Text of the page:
Preparedness Advice Blog
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- What’s Bugging You? Dealing With Parasites in Humans
- Last Minute Holiday Gifts for the Prepper Dad
Tag Archives: Generators
Here are a couple of books that can be very useful if you are designing or installing off grid solar systems.
Ugly’s Electrical References, 2014 Edition is a book that is used by most electricians as a reference manual. While it is designed to be used as an on-the-job reference, it is very useful for anyone who is designing a backup generator or off grid solar system.
Ugly’s has all the formulas to help you understand things like Ohm’s Law, how to find amps, horsepower rating watts, kilowatts and many other things. With it you can determine how many watts a motor will draw. …Read More...
The last few days I have been playing with a new device. I spent approximately $18 to purchase a Kill A Watt from Amazon. Now a Kill A Watt is a device that will measure exactly how much power you use to run an appliance.
The U.S Department of Energy reports that 20% of our electric bills come from items that are left plugged in when they are not in use, or items that are in standby mode. With the Kill A Watt P4400 we can monitor the energy eaters in our homes and cut down our electric bills at the same time.…Read More...
Watching the mess on the east coast and the people in long lines for gas has made me stop and think about my own preps. So I decided to take action and evaluate my own fuel situation. Like most people, gasoline storage is always a problem for me. While I do have a limited amount of gasoline stored, space, local laws and shelve life prevent me from storing what I would like.
So this morning I decided to partly solve the problem. The first thing I did was to contact Central Maine Diesel a company that comes highly recommended. http://www.generatorsales.com/used-generators.asp They are a major supplier of tri-fuel carburetors for generators. …Read More...
If you have read many of my past writing, you will see that I have not encourage people to rush out and buy generators. This was for several reasons, first, for the thousand or so you spend to buy a good generator you can buy a ton of food. Second, most people are not in a position to store much fuel. So here, they are with a good generator and 10 to 20 gallons of fuel. Two or three weeks after the disaster, the generator is out of fuel and useless. Third, having lights and noisy generators can attract too much attention. …Read More...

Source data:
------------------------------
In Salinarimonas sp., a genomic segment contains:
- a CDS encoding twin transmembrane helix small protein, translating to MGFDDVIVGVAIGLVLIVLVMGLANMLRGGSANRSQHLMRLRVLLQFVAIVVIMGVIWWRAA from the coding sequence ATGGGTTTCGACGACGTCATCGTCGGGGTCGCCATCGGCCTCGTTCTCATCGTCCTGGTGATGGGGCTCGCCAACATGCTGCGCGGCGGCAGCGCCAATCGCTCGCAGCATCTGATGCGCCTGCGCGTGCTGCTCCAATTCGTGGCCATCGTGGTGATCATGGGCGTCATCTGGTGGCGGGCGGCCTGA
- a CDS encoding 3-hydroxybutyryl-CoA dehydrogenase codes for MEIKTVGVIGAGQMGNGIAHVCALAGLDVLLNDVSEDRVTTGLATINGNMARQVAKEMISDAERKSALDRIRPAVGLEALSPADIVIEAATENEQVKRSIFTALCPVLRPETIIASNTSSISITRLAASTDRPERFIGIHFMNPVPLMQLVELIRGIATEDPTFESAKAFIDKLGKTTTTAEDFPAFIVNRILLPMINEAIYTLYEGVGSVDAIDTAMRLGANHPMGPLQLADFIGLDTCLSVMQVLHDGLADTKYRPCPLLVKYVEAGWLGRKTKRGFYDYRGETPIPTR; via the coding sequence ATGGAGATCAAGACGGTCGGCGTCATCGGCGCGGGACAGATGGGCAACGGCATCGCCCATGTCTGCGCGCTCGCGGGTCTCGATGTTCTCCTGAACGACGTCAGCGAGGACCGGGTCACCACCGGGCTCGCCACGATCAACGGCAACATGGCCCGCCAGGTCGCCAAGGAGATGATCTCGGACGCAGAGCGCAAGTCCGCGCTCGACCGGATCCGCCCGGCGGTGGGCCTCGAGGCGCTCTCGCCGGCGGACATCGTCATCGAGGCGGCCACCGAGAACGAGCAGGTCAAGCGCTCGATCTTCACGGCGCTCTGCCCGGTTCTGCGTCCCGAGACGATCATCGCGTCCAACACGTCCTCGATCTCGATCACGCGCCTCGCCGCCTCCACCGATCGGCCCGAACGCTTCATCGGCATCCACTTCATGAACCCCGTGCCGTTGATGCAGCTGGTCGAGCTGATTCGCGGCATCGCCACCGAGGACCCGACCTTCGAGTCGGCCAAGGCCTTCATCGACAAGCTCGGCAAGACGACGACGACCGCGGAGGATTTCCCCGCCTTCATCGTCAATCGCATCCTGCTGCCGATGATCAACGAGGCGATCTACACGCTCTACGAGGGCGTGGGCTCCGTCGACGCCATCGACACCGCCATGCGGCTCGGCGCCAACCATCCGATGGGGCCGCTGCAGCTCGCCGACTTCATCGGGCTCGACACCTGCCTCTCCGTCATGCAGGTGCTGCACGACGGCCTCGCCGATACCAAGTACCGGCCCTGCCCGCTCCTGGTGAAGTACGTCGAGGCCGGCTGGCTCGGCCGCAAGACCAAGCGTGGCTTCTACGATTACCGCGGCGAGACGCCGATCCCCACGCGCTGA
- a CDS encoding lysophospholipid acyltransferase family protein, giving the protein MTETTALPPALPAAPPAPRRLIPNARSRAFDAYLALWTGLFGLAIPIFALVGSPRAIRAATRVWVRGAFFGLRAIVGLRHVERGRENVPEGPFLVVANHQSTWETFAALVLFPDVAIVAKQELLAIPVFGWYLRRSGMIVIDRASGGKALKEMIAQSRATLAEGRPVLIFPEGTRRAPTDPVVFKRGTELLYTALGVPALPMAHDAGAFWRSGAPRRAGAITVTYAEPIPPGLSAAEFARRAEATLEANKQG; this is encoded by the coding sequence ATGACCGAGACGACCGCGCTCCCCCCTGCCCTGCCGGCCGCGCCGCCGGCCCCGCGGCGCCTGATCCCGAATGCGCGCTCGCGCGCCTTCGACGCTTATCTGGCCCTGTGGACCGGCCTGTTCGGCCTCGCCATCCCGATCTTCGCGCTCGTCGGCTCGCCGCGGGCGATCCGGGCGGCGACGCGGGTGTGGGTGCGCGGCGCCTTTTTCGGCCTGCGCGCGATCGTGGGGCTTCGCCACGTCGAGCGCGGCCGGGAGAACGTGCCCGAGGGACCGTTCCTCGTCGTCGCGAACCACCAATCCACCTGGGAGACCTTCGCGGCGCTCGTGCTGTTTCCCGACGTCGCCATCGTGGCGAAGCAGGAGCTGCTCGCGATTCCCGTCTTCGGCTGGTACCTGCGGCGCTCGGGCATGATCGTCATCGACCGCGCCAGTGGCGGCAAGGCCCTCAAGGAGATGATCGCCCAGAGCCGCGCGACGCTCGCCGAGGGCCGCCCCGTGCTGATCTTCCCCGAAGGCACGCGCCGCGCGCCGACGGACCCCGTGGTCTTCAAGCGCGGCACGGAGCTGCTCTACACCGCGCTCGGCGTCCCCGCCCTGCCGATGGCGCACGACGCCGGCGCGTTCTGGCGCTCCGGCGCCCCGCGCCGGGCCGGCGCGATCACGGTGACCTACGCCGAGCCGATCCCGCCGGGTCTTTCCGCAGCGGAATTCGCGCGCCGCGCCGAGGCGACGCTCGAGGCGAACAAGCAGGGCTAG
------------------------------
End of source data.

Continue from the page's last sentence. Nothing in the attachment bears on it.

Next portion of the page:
I consider propane the best fuel to store in bulk. Large tanks (1000 gallons or larger) are readily available and are easy to get filled. There are very few regulations on its residential storage. It is stored in the tank as a liquid under pressure. When the pressure is released it turns into a heavier than air gas.
The big consideration when deciding where to place your tank is the terrain. Propane gas being heavier than air will flow downhill like water in case of a leak. Place your tank downhill from your residence and other important locations if possible. I have seen it flow downhill and accumulate under a building until it reached an ignition source. …Read More...
Several of my friends who are sort of preppers have bought generators for emergency use. Myself I do not consider generators a high priority. It comes behind food, bandages, and self-defense. While a generator is great for short-term power outages, for long-term use it has some problems. For many of us money is a problem and we must set priorities.
I know people who have spent a thousand or more dollars on a generator and have 5 gallons of fuel on a good day. This money could have been put to better use buying food etc. Depending on where you live the use of generators may be limited by their noise and light.…Read More...